For his work, with Whitfield Diffie and Ralph Merkle, on public key cryptography.
When a lock icon appears at the bottom of your browser, it's using public key cryptography.
Martin Hellman was born in New York, New York, in 1945. He received a B.E. from New York University (1966), and an M.S. (1967) and Ph.D. (1969) from Stanford University, all in electrical engineering.
He is a cryptologist, professor, and computer privacy advocate. In 1976, he published, with Whitfield Diffie, New Directions in Cryptography, a groundbreaking paper that introduced a radically new method of distributing cryptographic keys. This method enabled secure communications over an insecure channel without prearrangement of a secret key. Their insight underpins secure transactions on the Internet, enabling ecommerce and a host of other interactions in which secure electronic communications are required.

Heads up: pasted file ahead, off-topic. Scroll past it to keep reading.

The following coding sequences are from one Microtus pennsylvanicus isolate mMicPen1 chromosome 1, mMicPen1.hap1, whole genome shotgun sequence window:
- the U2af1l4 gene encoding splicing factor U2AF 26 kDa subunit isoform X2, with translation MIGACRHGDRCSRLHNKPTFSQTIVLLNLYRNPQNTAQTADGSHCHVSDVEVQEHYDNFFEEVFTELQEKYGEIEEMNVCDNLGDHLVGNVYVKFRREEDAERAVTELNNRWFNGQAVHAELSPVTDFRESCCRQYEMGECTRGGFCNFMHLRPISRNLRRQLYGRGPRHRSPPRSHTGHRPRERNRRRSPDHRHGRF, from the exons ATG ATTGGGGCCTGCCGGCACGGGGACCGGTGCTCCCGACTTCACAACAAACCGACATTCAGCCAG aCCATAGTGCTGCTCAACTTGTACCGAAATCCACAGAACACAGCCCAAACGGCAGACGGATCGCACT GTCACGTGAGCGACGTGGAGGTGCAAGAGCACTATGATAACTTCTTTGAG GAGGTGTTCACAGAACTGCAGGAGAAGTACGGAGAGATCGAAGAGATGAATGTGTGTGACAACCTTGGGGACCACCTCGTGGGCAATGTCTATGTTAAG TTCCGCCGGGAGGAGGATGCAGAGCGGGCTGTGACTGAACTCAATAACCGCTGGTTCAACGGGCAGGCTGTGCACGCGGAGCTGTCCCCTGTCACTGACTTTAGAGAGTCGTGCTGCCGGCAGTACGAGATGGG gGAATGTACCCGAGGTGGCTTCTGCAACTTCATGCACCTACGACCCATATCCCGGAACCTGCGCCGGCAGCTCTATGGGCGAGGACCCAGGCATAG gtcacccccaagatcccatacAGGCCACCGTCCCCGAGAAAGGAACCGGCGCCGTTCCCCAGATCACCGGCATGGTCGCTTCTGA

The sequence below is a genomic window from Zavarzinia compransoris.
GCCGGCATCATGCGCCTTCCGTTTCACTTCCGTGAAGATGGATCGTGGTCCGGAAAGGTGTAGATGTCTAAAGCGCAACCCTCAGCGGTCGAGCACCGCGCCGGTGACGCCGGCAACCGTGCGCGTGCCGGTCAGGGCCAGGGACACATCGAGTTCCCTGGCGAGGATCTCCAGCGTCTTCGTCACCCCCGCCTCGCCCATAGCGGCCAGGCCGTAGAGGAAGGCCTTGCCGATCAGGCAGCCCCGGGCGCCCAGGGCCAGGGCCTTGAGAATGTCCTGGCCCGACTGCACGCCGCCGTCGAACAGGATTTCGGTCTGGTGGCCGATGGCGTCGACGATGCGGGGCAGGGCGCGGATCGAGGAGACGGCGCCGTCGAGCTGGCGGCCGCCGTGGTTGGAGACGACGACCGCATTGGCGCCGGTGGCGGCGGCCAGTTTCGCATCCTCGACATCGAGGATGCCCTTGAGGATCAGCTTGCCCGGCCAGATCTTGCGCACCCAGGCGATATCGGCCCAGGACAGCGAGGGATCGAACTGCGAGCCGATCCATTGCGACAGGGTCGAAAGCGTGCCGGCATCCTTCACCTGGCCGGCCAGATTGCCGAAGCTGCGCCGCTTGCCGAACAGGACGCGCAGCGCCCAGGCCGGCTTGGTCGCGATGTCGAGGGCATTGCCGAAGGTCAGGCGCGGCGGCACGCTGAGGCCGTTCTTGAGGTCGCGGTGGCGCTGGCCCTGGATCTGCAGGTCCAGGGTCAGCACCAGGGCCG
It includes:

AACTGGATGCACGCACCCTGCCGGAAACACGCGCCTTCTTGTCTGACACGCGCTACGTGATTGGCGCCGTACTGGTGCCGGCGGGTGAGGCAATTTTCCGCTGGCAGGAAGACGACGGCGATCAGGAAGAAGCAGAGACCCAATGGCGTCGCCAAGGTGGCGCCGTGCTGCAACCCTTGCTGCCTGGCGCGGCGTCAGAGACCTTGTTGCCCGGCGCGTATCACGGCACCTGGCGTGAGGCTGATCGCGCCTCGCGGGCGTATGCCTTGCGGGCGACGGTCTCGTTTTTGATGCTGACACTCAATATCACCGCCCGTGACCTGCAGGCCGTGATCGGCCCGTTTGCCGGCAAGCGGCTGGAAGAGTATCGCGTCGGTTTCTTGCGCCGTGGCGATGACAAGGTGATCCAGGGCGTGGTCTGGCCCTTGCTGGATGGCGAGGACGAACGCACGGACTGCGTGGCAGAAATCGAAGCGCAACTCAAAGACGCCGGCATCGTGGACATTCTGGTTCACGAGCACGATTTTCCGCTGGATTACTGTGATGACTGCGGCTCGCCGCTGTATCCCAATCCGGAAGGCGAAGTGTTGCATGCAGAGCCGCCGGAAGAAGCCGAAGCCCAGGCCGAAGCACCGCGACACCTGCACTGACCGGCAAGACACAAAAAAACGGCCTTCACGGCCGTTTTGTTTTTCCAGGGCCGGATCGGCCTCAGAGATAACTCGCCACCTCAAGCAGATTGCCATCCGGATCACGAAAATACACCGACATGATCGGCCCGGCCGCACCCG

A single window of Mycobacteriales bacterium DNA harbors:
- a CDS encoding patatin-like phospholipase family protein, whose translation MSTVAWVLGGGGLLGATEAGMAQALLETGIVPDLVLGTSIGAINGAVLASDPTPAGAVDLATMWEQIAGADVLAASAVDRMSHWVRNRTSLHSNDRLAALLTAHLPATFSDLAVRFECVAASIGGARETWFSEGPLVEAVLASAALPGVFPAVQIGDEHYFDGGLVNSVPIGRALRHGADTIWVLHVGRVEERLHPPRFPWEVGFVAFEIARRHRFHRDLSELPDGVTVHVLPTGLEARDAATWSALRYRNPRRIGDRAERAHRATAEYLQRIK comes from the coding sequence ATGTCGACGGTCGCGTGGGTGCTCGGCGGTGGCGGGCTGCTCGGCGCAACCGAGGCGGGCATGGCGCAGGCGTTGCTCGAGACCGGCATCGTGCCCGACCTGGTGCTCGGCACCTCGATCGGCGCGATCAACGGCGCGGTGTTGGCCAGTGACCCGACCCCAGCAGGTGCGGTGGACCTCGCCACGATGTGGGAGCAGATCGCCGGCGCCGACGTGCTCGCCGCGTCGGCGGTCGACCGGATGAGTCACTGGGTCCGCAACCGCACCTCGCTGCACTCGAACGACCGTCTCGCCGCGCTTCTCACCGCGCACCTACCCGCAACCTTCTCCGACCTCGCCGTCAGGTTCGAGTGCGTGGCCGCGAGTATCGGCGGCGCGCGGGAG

In the 1980s, Hellman worked with scientists in the Soviet Union to establish more open ties and to foster dialogue to reduce the threat posed by nuclear weapons. He has also worked to develop environments in which students of diverse backgrounds can function to the best of their abilities within the university.
Hellman became professor emeritus of electrical engineering at Stanford University in 1996. Among many honors, he has won the IEEE Centennial Medal (1984) and the Electronic Frontier Foundation Pioneer Award (1994), and was elected to the National Academy of Engineering (2002).